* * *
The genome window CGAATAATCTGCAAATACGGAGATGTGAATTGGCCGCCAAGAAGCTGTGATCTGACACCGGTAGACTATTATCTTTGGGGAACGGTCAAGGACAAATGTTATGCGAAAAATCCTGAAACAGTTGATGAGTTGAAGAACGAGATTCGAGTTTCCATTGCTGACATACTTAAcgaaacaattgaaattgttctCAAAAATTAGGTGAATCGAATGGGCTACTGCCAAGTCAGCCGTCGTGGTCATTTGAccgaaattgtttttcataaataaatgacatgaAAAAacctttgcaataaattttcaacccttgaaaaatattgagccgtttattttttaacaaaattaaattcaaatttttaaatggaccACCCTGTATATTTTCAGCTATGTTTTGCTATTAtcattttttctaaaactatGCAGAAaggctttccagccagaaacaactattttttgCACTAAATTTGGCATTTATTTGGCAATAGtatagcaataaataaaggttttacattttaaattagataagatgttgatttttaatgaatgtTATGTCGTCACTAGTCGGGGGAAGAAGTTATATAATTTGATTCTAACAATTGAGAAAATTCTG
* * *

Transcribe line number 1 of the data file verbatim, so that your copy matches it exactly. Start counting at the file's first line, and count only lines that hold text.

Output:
The genome window CGAATAATCTGCAAATACGGAGATGTGAATTGGCCGCCAAGAAGCTGTGATCTGACACCGGTAGACTATTATCTTTGGGGAACGGTCAAGGACAAATGTTATGCGAAAAATCCTGAAACAGTTGATGAGTTGAAGAACGAGATTCGAGTTTCCATTGCTGACATACTTAAcgaaacaattgaaattgttctCAAAAATTAGGTGAATCGAATGGGCTACTGCCAAGTCAGCCGTCGTGGTCATTTGAccgaaattgtttttcataaataaatgacatgaAAAAacctttgcaataaattttcaacccttgaaaaatattgagccgtttattttttaacaaaattaaattcaaatttttaaatggaccACCCTGTATATTTTCAGCTATGTTTTGCTATTAtcattttttctaaaactatGCAGAAaggctttccagccagaaacaactattttttgCACTAAATTTGGCATTTATTTGGCAATAGtatagcaataaataaaggttttacattttaaattagataagatgttgatttttaatgaatgtTATGTCGTCACTAGTCGGGGGAAGAAGTTATATAATTTGATTCTAACAATTGAGAAAATTCTG